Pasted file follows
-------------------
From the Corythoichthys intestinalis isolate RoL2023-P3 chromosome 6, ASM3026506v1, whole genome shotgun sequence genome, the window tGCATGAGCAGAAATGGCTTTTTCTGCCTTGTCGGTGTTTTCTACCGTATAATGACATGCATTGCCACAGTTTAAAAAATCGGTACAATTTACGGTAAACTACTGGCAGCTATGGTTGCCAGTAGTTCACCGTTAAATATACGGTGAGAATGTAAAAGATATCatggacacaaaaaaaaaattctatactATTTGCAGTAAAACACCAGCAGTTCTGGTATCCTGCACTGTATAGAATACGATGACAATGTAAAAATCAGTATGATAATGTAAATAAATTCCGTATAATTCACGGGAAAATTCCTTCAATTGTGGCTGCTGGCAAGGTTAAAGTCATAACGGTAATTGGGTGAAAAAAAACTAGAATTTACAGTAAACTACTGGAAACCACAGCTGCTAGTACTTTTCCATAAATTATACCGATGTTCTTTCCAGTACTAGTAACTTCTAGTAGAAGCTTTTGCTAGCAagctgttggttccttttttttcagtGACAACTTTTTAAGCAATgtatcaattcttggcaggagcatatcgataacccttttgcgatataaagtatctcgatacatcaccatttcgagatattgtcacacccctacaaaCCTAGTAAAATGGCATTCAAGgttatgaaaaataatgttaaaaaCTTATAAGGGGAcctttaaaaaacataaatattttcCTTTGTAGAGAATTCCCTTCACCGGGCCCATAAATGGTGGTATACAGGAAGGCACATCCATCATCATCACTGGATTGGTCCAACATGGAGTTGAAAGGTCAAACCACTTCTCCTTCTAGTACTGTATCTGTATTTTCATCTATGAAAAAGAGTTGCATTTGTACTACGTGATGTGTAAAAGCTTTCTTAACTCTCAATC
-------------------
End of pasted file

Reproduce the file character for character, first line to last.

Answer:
From the Corythoichthys intestinalis isolate RoL2023-P3 chromosome 6, ASM3026506v1, whole genome shotgun sequence genome, the window tGCATGAGCAGAAATGGCTTTTTCTGCCTTGTCGGTGTTTTCTACCGTATAATGACATGCATTGCCACAGTTTAAAAAATCGGTACAATTTACGGTAAACTACTGGCAGCTATGGTTGCCAGTAGTTCACCGTTAAATATACGGTGAGAATGTAAAAGATATCatggacacaaaaaaaaaattctatactATTTGCAGTAAAACACCAGCAGTTCTGGTATCCTGCACTGTATAGAATACGATGACAATGTAAAAATCAGTATGATAATGTAAATAAATTCCGTATAATTCACGGGAAAATTCCTTCAATTGTGGCTGCTGGCAAGGTTAAAGTCATAACGGTAATTGGGTGAAAAAAAACTAGAATTTACAGTAAACTACTGGAAACCACAGCTGCTAGTACTTTTCCATAAATTATACCGATGTTCTTTCCAGTACTAGTAACTTCTAGTAGAAGCTTTTGCTAGCAagctgttggttccttttttttcagtGACAACTTTTTAAGCAATgtatcaattcttggcaggagcatatcgataacccttttgcgatataaagtatctcgatacatcaccatttcgagatattgtcacacccctacaaaCCTAGTAAAATGGCATTCAAGgttatgaaaaataatgttaaaaaCTTATAAGGGGAcctttaaaaaacataaatattttcCTTTGTAGAGAATTCCCTTCACCGGGCCCATAAATGGTGGTATACAGGAAGGCACATCCATCATCATCACTGGATTGGTCCAACATGGAGTTGAAAGGTCAAACCACTTCTCCTTCTAGTACTGTATCTGTATTTTCATCTATGAAAAAGAGTTGCATTTGTACTACGTGATGTGTAAAAGCTTTCTTAACTCTCAATC